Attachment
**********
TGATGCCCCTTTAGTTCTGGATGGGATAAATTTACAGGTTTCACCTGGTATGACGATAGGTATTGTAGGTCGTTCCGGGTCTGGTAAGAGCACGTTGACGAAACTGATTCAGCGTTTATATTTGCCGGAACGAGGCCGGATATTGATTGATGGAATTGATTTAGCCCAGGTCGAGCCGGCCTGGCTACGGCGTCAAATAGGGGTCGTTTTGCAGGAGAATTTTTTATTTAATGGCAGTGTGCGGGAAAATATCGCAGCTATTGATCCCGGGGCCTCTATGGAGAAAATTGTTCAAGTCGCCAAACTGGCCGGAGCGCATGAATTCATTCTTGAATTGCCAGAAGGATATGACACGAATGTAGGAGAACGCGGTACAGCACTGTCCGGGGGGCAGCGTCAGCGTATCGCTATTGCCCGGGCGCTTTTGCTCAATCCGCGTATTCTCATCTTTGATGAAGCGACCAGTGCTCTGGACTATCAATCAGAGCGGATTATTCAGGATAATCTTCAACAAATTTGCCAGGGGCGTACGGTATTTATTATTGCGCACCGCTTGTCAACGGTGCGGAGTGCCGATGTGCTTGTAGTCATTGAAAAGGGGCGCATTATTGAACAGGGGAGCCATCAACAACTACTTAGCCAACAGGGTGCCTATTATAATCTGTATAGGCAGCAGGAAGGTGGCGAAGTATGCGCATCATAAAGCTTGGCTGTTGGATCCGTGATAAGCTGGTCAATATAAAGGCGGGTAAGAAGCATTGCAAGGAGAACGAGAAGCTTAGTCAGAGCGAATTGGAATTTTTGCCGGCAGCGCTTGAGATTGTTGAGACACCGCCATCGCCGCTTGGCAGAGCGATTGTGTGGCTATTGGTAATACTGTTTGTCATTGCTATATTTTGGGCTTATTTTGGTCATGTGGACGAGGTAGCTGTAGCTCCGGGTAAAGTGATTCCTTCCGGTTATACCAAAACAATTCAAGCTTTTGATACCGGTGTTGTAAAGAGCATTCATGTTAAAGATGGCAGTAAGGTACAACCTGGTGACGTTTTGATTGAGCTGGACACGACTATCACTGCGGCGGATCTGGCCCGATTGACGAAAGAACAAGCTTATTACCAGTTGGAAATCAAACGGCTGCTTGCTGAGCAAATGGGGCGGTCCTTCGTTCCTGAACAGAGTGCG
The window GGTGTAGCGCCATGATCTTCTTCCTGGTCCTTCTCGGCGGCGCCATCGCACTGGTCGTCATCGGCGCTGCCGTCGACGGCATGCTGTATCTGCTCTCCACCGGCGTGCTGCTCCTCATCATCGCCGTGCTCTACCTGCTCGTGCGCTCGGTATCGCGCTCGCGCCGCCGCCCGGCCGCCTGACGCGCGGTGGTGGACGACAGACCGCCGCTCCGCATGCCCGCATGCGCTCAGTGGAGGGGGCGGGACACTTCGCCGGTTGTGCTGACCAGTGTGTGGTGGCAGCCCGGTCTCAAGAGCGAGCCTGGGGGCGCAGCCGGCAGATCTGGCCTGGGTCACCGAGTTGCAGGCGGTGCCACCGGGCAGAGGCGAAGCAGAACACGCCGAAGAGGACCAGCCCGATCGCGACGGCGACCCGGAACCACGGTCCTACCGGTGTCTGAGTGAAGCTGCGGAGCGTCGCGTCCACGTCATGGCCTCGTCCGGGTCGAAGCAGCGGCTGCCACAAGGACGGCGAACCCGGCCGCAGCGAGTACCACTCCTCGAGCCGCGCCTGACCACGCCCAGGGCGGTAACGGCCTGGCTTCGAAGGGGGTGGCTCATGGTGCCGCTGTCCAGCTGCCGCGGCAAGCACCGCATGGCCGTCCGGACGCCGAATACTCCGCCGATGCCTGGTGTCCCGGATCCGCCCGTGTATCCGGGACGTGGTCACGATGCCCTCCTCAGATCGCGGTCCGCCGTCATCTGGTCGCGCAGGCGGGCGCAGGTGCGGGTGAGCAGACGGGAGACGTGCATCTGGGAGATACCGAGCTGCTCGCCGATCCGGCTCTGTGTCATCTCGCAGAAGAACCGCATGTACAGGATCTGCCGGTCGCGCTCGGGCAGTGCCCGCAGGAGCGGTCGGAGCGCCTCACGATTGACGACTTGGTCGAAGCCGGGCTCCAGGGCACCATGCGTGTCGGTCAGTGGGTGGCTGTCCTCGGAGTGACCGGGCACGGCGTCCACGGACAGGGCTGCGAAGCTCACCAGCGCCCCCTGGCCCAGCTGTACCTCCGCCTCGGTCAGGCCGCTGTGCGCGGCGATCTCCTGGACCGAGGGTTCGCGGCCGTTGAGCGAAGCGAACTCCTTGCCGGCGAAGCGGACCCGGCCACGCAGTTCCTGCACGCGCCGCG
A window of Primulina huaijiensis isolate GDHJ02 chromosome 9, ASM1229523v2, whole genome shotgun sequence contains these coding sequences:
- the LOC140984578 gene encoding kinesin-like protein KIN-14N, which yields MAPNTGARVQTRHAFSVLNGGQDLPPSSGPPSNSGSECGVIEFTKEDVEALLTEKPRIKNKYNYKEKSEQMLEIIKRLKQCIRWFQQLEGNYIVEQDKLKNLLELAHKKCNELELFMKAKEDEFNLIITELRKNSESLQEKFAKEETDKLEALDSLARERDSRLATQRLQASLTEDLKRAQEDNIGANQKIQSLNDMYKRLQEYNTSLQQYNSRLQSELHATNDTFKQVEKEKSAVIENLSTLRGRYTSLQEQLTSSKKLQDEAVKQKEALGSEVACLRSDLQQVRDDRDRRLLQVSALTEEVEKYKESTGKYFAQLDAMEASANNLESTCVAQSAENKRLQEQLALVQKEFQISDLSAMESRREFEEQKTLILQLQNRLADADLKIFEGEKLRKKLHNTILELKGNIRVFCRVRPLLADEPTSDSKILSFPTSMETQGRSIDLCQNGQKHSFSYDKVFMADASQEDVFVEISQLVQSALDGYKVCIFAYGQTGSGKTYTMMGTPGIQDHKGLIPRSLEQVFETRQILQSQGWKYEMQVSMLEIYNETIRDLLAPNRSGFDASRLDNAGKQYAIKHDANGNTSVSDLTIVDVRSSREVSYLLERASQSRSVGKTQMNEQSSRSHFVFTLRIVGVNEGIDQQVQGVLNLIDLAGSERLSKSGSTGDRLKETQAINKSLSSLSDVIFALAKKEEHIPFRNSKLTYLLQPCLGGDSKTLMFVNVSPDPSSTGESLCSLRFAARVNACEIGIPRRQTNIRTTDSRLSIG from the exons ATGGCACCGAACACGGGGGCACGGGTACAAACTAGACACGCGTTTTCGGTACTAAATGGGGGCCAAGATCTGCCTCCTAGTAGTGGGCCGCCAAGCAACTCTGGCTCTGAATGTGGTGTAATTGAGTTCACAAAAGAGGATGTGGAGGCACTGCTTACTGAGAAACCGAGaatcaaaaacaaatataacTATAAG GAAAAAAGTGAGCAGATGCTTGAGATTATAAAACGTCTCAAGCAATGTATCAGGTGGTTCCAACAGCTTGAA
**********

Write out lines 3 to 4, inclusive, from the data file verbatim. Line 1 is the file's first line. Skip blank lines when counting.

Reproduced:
A window of Primulina huaijiensis isolate GDHJ02 chromosome 9, ASM1229523v2, whole genome shotgun sequence contains these coding sequences:
- the LOC140984578 gene encoding kinesin-like protein KIN-14N, which yields MAPNTGARVQTRHAFSVLNGGQDLPPSSGPPSNSGSECGVIEFTKEDVEALLTEKPRIKNKYNYKEKSEQMLEIIKRLKQCIRWFQQLEGNYIVEQDKLKNLLELAHKKCNELELFMKAKEDEFNLIITELRKNSESLQEKFAKEETDKLEALDSLARERDSRLATQRLQASLTEDLKRAQEDNIGANQKIQSLNDMYKRLQEYNTSLQQYNSRLQSELHATNDTFKQVEKEKSAVIENLSTLRGRYTSLQEQLTSSKKLQDEAVKQKEALGSEVACLRSDLQQVRDDRDRRLLQVSALTEEVEKYKESTGKYFAQLDAMEASANNLESTCVAQSAENKRLQEQLALVQKEFQISDLSAMESRREFEEQKTLILQLQNRLADADLKIFEGEKLRKKLHNTILELKGNIRVFCRVRPLLADEPTSDSKILSFPTSMETQGRSIDLCQNGQKHSFSYDKVFMADASQEDVFVEISQLVQSALDGYKVCIFAYGQTGSGKTYTMMGTPGIQDHKGLIPRSLEQVFETRQILQSQGWKYEMQVSMLEIYNETIRDLLAPNRSGFDASRLDNAGKQYAIKHDANGNTSVSDLTIVDVRSSREVSYLLERASQSRSVGKTQMNEQSSRSHFVFTLRIVGVNEGIDQQVQGVLNLIDLAGSERLSKSGSTGDRLKETQAINKSLSSLSDVIFALAKKEEHIPFRNSKLTYLLQPCLGGDSKTLMFVNVSPDPSSTGESLCSLRFAARVNACEIGIPRRQTNIRTTDSRLSIG from the exons ATGGCACCGAACACGGGGGCACGGGTACAAACTAGACACGCGTTTTCGGTACTAAATGGGGGCCAAGATCTGCCTCCTAGTAGTGGGCCGCCAAGCAACTCTGGCTCTGAATGTGGTGTAATTGAGTTCACAAAAGAGGATGTGGAGGCACTGCTTACTGAGAAACCGAGaatcaaaaacaaatataacTATAAG GAAAAAAGTGAGCAGATGCTTGAGATTATAAAACGTCTCAAGCAATGTATCAGGTGGTTCCAACAGCTTGAA